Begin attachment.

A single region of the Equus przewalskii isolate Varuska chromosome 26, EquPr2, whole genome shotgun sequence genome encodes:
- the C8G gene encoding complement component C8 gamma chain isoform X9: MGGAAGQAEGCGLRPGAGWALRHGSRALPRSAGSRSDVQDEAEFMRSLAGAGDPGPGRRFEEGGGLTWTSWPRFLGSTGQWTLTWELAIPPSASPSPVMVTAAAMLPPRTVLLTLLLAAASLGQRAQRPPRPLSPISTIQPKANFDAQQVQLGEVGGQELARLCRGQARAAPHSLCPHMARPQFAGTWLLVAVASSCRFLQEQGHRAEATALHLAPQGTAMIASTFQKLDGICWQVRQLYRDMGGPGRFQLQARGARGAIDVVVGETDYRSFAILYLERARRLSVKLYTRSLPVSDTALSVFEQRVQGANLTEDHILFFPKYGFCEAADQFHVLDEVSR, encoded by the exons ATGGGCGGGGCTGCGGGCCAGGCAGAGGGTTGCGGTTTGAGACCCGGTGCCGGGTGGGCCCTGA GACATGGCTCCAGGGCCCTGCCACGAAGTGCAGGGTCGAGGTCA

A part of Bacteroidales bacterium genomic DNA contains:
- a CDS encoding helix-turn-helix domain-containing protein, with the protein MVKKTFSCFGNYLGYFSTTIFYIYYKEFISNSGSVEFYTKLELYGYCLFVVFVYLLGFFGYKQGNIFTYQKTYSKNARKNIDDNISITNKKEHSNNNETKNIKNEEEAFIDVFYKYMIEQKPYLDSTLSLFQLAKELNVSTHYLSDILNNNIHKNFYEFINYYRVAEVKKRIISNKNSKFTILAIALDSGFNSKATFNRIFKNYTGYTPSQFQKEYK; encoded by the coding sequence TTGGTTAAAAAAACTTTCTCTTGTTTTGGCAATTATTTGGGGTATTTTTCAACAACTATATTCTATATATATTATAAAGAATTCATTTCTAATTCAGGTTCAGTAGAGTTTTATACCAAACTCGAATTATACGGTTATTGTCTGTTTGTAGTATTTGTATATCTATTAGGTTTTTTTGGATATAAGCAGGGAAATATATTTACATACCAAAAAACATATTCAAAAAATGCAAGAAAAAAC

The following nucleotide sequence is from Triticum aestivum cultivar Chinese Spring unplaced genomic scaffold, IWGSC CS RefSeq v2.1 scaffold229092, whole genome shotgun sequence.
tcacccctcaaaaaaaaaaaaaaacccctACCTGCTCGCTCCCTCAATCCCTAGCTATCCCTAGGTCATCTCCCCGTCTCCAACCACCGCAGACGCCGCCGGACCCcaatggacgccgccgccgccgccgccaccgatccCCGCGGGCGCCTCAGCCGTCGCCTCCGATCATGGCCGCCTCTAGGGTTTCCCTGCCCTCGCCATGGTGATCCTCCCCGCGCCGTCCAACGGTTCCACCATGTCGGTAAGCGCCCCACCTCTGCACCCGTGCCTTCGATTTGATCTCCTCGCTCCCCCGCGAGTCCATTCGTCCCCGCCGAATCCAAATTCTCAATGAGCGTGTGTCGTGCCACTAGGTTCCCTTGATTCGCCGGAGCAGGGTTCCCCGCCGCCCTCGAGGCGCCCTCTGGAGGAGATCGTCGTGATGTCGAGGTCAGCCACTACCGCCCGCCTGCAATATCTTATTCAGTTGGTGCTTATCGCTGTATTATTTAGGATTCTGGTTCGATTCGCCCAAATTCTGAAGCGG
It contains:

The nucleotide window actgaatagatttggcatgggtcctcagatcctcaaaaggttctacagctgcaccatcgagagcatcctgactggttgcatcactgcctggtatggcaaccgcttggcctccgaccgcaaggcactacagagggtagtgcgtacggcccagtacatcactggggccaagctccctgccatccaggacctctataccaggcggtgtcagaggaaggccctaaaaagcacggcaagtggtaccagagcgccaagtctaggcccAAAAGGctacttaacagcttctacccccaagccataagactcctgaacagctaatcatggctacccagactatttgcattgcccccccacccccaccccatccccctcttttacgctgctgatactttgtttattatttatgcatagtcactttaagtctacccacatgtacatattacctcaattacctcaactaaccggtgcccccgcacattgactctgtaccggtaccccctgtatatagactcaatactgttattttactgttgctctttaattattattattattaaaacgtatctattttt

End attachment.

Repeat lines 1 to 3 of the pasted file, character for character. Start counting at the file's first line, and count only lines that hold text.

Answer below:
A single region of the Equus przewalskii isolate Varuska chromosome 26, EquPr2, whole genome shotgun sequence genome encodes:
- the C8G gene encoding complement component C8 gamma chain isoform X9: MGGAAGQAEGCGLRPGAGWALRHGSRALPRSAGSRSDVQDEAEFMRSLAGAGDPGPGRRFEEGGGLTWTSWPRFLGSTGQWTLTWELAIPPSASPSPVMVTAAAMLPPRTVLLTLLLAAASLGQRAQRPPRPLSPISTIQPKANFDAQQVQLGEVGGQELARLCRGQARAAPHSLCPHMARPQFAGTWLLVAVASSCRFLQEQGHRAEATALHLAPQGTAMIASTFQKLDGICWQVRQLYRDMGGPGRFQLQARGARGAIDVVVGETDYRSFAILYLERARRLSVKLYTRSLPVSDTALSVFEQRVQGANLTEDHILFFPKYGFCEAADQFHVLDEVSR, encoded by the exons ATGGGCGGGGCTGCGGGCCAGGCAGAGGGTTGCGGTTTGAGACCCGGTGCCGGGTGGGCCCTGA GACATGGCTCCAGGGCCCTGCCACGAAGTGCAGGGTCGAGGTCA

A part of Bacteroidales bacterium genomic DNA contains: